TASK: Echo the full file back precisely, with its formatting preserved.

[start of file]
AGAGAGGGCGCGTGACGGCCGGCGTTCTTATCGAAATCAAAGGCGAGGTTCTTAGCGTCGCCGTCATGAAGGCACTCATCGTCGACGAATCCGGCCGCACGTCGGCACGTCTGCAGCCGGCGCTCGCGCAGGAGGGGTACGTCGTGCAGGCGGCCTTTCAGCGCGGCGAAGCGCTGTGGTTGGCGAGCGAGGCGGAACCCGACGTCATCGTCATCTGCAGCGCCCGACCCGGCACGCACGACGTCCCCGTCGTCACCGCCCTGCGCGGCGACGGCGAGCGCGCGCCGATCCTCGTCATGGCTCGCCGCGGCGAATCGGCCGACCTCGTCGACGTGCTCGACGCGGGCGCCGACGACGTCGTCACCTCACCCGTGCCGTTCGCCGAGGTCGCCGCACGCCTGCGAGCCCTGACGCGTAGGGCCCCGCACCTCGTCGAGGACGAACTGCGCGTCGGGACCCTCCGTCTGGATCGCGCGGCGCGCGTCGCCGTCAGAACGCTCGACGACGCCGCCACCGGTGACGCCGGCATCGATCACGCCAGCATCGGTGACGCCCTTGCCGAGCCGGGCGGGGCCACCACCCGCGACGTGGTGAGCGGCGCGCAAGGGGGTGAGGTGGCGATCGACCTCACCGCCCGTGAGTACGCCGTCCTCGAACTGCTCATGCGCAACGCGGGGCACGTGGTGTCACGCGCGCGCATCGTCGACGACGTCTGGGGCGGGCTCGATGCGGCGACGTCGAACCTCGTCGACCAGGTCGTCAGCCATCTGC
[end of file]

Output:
AGAGAGGGCGCGTGACGGCCGGCGTTCTTATCGAAATCAAAGGCGAGGTTCTTAGCGTCGCCGTCATGAAGGCACTCATCGTCGACGAATCCGGCCGCACGTCGGCACGTCTGCAGCCGGCGCTCGCGCAGGAGGGGTACGTCGTGCAGGCGGCCTTTCAGCGCGGCGAAGCGCTGTGGTTGGCGAGCGAGGCGGAACCCGACGTCATCGTCATCTGCAGCGCCCGACCCGGCACGCACGACGTCCCCGTCGTCACCGCCCTGCGCGGCGACGGCGAGCGCGCGCCGATCCTCGTCATGGCTCGCCGCGGCGAATCGGCCGACCTCGTCGACGTGCTCGACGCGGGCGCCGACGACGTCGTCACCTCACCCGTGCCGTTCGCCGAGGTCGCCGCACGCCTGCGAGCCCTGACGCGTAGGGCCCCGCACCTCGTCGAGGACGAACTGCGCGTCGGGACCCTCCGTCTGGATCGCGCGGCGCGCGTCGCCGTCAGAACGCTCGACGACGCCGCCACCGGTGACGCCGGCATCGATCACGCCAGCATCGGTGACGCCCTTGCCGAGCCGGGCGGGGCCACCACCCGCGACGTGGTGAGCGGCGCGCAAGGGGGTGAGGTGGCGATCGACCTCACCGCCCGTGAGTACGCCGTCCTCGAACTGCTCATGCGCAACGCGGGGCACGTGGTGTCACGCGCGCGCATCGTCGACGACGTCTGGGGCGGGCTCGATGCGGCGACGTCGAACCTCGTCGACCAGGTCGTCAGCCATCTGC